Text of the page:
Chapter

The Case of <i>Jean Boucaux v. Verdelin:</i> Fashioning the National Myth of Liberty

Sue Peabody

in ‘There Are No Slaves in France’

Published in print January 1997 | ISBN: 9780195101980
Published online October 2011 | e-ISBN: 9780199854448 | DOI: http://dx.doi.org/10.1093/acprof:oso/9780195101980.003.0003
The Case of Jean Boucaux v. Verdelin: Fashioning the National Myth of Liberty

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This chapter discusses the case of Jean Boucaux v. Verdelin. In June of 1738, the Paris Admiralty Court heard its first two petitions for freedom by slaves. It was through these that the 1716 edict's lack of registration was first discussed by the court. One of these cases was brought by Jean Boucaux, a slave from Saint Domingue, against his master Sieur Verdelin. The slave's lawyer Mallet and the procureur du roi Le Clerc du Brillet published briefs that justified the maxim that any slave who sets foot on French soil is free. These lawyers also credited Christianity with the elimination of Roman slavery and its transformation into serfdom. Second, the case called the government's attention to slave owners' abuses of the Edict of 1716, prompting new and stricter legislation in the Declaration of December 15, 1738.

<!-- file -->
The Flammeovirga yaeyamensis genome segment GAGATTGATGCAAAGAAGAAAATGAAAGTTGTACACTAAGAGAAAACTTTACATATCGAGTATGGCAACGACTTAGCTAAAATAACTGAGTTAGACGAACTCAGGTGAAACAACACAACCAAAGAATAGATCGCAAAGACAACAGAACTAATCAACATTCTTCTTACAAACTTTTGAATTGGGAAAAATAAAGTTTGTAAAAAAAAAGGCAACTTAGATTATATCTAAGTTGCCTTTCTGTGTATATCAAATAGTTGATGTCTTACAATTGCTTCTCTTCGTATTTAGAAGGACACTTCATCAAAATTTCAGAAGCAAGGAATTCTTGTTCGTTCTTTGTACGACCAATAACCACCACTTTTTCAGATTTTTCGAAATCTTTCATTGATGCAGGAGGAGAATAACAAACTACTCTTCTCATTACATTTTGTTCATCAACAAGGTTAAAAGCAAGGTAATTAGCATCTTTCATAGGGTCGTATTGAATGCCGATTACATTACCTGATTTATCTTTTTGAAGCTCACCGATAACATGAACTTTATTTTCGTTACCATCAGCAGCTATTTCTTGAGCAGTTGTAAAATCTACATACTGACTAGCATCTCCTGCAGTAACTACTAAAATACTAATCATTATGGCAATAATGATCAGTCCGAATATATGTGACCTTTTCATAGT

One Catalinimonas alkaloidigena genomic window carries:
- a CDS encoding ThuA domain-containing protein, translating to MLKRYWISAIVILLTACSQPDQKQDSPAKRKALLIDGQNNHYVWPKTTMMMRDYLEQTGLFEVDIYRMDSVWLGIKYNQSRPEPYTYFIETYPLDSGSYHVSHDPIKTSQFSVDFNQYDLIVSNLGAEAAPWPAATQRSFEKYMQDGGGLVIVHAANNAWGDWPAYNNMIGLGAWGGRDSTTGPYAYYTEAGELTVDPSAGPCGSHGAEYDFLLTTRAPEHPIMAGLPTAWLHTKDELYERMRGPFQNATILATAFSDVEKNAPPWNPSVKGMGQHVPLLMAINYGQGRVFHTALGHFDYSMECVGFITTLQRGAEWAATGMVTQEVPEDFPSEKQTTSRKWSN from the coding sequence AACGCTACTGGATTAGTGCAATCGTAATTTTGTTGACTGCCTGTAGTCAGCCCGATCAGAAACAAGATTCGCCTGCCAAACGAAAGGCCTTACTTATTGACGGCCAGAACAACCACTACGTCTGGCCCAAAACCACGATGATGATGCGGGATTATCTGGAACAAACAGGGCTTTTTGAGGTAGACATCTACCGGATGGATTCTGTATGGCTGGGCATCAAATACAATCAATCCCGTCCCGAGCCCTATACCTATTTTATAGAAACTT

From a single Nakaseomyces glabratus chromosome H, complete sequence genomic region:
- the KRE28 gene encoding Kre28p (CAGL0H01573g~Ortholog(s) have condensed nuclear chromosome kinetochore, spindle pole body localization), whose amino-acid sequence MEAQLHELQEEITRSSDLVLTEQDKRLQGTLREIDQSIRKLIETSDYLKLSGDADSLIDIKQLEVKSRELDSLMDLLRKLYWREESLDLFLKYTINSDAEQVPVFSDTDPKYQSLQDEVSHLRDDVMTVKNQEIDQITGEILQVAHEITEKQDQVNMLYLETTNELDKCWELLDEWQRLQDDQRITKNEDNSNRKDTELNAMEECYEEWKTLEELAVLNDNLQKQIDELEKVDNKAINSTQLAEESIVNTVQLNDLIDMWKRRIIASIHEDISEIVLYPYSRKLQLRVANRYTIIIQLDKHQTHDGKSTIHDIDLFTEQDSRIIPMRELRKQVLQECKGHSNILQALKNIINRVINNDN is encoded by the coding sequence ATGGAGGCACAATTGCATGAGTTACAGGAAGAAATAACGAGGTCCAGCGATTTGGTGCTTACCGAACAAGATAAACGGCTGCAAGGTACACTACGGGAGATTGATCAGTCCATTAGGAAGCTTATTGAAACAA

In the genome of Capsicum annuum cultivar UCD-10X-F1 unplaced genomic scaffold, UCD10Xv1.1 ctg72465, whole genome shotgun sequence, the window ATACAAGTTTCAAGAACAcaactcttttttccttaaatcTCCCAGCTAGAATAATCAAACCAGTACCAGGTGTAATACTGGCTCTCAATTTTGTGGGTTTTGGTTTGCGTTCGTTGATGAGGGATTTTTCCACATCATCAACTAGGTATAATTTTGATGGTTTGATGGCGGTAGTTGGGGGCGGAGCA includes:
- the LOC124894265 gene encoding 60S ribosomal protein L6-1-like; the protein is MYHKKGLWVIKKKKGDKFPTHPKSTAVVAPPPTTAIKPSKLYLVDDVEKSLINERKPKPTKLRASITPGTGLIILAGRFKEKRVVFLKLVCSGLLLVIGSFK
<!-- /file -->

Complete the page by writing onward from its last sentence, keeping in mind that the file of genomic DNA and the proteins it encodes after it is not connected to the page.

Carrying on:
Keywords: Jean Boucaux; Sieur Verdelin; Paris Admiralty Court; Mallet; Le Clerc du Brillet; freedom; slaves

Chapter.  7733 words. 

Subjects: Early Modern History (1500 to 1700)

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